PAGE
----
Quantcast
Last updated on April 16, 2014 at 17:34 EDT

Measure K is Right for Moraga

October 9, 2008

By Dave Trotter

IN 2006, I made open space and ridge line protection central goals in my campaign for election to the Moraga Town Council. Two years later, I wholeheartedly endorse Measure K in support of these goals.

I am writing this to set the record straight about what Measure K is truly about, in light of the misinformation campaign being waged against it.

It’s tempting to imagine Moraga’s open space and ridge lines are sufficiently protected under current regulations, but that is simply not the case. Moraga’s first voter-approved open space initiative (MOSO 1986) addressed the development pressures faced at the time, but MOSO 1986 did not protect several important open space areas and ridgelines that are now at risk.

The proposed Rancho Laguna development, today awaiting approval before the Planning Commission, is a case in point. It would build houses on the prominent ridge line along Rheem Boulevard, just outside the reach of MOSO 1986′s safeguards. Bollinger Canyon, which MOSO 1986 did not protect, is proposed for a 126-lot subdivision including dozens of houses on a 1,000-foot elevation ridge line. Indian Valley, a pristine area located right next door to EBMUD watershed lands, is currently zoned for 150 to 200 houses.

Measure K would protect these open space areas and ridge lines from large subdivisions. It will prevent the additional 3,000 daily car trips these developments would otherwise bring to our town and roads. It will ensure the single-family homes that are someday built in these open space areas will preserve natural resources and scenic views.

Unfortunately, Measure K’s opponents are distorting its effects in a calculated attempt to scare voters away from this responsible and well-crafted measure. Here is the truth about some of their most blatant fabrications.

First, contrary to opponents’ false claims, Measure K’s new protections apply only to specifically designated open space areas and ridge lines — not to the town as a whole. Moraga’s town attorney has made an impartial analysis of Measure K and publicly confirmed this fact. As an attorney familiar with land use law, I agree unequivocally with her assessment. To claim Measure K imposes new restrictions on existing residences throughout town, outside these designated areas, is nonsense and a willful distortion of its text.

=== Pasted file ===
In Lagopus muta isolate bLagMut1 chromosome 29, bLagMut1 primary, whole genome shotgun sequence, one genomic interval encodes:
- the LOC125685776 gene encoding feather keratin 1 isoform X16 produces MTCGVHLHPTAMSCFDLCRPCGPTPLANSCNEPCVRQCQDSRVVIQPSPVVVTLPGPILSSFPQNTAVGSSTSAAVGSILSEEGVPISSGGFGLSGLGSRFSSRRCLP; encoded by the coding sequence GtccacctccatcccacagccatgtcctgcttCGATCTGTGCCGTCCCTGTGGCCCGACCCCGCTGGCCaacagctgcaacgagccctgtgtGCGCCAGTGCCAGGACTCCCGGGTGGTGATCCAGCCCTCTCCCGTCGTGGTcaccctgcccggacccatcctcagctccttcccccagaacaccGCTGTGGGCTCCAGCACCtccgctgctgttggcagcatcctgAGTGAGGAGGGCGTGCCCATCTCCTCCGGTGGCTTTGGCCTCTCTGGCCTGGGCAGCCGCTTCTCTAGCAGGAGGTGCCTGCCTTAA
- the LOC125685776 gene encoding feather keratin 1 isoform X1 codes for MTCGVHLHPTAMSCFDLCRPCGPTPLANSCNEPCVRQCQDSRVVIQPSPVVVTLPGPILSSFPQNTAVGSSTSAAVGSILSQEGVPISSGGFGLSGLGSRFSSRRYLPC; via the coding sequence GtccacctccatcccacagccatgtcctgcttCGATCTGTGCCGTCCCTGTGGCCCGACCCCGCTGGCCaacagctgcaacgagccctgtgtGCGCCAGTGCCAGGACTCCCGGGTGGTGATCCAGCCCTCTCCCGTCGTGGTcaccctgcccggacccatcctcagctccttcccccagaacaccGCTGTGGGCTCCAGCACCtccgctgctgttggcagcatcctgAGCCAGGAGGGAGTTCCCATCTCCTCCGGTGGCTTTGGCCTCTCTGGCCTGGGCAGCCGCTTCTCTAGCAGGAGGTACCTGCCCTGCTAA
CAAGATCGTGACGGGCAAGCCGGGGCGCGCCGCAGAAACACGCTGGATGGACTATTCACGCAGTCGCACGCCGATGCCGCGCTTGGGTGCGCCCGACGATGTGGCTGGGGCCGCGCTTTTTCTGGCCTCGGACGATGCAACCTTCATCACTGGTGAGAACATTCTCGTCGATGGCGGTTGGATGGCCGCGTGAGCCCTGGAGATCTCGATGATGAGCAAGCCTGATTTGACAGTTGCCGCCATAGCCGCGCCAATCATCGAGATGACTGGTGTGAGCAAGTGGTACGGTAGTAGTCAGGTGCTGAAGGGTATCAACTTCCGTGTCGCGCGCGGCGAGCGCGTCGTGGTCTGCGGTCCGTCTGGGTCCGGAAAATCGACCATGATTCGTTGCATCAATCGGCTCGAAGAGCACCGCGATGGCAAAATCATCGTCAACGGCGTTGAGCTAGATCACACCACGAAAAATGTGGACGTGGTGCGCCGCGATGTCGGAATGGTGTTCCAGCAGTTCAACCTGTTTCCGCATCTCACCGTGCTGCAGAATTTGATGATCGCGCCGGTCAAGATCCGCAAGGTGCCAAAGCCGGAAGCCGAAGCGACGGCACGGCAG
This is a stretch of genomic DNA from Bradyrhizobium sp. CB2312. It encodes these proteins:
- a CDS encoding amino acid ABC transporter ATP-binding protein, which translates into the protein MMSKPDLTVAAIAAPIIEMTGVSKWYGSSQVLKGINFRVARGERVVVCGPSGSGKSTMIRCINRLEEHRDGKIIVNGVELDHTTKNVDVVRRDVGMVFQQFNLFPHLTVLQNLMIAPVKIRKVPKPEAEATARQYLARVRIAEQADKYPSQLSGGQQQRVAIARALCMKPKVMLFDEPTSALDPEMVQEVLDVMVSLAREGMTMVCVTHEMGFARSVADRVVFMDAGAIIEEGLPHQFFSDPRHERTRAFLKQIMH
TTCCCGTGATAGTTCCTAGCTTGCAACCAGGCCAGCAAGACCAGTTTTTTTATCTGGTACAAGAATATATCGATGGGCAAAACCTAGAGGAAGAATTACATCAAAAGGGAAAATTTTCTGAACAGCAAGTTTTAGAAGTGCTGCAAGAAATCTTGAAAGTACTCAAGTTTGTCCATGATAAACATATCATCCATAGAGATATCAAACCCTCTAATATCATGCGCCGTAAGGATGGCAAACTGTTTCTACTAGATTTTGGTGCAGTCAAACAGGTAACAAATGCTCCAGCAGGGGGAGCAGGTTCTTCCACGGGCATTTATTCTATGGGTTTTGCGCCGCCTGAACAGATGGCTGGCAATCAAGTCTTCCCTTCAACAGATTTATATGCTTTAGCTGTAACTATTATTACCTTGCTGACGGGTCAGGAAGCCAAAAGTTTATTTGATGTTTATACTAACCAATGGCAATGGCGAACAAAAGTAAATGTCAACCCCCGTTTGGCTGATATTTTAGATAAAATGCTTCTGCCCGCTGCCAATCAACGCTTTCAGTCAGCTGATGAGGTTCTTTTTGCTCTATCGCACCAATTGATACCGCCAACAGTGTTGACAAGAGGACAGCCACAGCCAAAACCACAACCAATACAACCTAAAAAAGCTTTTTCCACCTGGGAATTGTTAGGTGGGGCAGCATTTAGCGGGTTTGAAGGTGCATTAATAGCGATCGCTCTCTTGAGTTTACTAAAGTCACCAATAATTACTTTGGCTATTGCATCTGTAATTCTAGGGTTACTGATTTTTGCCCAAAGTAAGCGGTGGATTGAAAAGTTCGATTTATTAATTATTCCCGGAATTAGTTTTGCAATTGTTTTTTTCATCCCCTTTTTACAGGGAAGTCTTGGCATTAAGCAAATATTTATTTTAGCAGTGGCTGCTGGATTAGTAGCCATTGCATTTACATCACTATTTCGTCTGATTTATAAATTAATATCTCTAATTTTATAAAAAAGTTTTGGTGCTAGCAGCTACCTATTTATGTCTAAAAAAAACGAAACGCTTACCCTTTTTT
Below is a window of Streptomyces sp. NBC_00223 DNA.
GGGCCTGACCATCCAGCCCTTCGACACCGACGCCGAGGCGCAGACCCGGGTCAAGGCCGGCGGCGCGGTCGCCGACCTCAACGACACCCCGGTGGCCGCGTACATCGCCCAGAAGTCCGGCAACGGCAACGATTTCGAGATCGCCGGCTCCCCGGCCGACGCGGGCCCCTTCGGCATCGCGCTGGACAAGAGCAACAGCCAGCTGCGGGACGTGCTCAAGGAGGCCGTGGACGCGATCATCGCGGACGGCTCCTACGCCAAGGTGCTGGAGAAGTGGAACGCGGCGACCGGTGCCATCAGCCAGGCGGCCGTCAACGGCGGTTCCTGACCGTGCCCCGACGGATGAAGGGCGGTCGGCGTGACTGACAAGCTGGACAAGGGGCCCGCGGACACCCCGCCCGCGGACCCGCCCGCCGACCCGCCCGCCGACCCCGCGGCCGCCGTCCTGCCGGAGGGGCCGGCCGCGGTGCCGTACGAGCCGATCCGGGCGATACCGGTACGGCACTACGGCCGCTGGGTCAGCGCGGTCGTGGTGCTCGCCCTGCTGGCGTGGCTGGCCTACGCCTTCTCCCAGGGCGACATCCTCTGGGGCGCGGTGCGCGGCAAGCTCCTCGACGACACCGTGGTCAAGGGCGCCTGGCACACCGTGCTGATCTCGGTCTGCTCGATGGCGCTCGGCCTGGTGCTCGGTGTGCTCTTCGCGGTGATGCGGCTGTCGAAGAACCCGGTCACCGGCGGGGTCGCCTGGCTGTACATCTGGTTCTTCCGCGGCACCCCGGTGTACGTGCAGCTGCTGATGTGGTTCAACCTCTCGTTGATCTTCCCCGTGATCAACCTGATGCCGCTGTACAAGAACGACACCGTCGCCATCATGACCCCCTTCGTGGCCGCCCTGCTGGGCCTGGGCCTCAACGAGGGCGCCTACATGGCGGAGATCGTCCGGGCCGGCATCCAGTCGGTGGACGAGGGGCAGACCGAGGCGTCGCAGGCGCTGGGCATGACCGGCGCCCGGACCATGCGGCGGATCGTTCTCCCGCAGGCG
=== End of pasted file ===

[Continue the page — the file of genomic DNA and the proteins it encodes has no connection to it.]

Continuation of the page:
Second, far from “banning” single-family housing as opponents charge, Measure K expressly allows single-family housing, at reasonable levels, in open space areas where it applies.

Third, the talk about putting affordable housing downtown has nothing to do with Measure K. The downtown planning process for the Moraga Center Specific Plan has been underway for several years — long before Measure K came along.

As a member of the town council’s Specific Plan subcommittee in 2007, I attended numerous meetings with the Bruzzones — the owners of this downtown land. I can attest that in those meetings, the Bruzzones repeatedly and vociferously lobbied to maximize the residential densities in the Specific Plan area. The 720-unit proposal currently undergoing environmental review — along with several lower-density alternatives suggested by the town — is a direct consequence of the Bruzzones’ own insistence on high-density development.

A very large number of units downtown was the Bruzzones’ own clearly stated preference. For them to suggest otherwise now is to rewrite history.

When the Specific Plan comes before the Town Council, I will push for appropriately lower densities and high-quality single family homes adjacent to existing residential neighborhoods.

Measure K does not force low-income housing downtown, nor would it eliminate the opportunity for secondary units that would help meet Moraga’s affordable housing goals. Scores of secondary units are planned for the Palos Colorados development. More can be included with new homes built in Measure K open space and elsewhere in town.

Finally, opponents’ claims of protracted lawsuits are scare tactics — the same ones unsuccessfully used against MOSO 1986. Measure K is like other, similar voter-approved open space initiatives that have been upheld by our courts — just as MOSO 1986 was given a judicial stamp of approval after Moragans approved it. Existing legal precedent provides ample basis to conclude Measure K can be readily defended if necessary and that its defense would be swift.

Adoption of Measure K will ensure Moraga’s natural resources and scenic views are preserved, while allowing a reasonable and legally sustainable level of development. I urge Moraga voters to ignore the misinformation campaign against Measure K. Vote Yes on K. Protect Moraga’s open space, ridgelines and the semi-rural qualities that make Moraga a great place to live.

Dave Trotter is Moraga’s vice mayor. He served on the Moraga Planning Commission from 1991-1998, and is a 20-year Moraga resident

(c) 2008 Oakland Tribune. Provided by ProQuest LLC. All rights Reserved.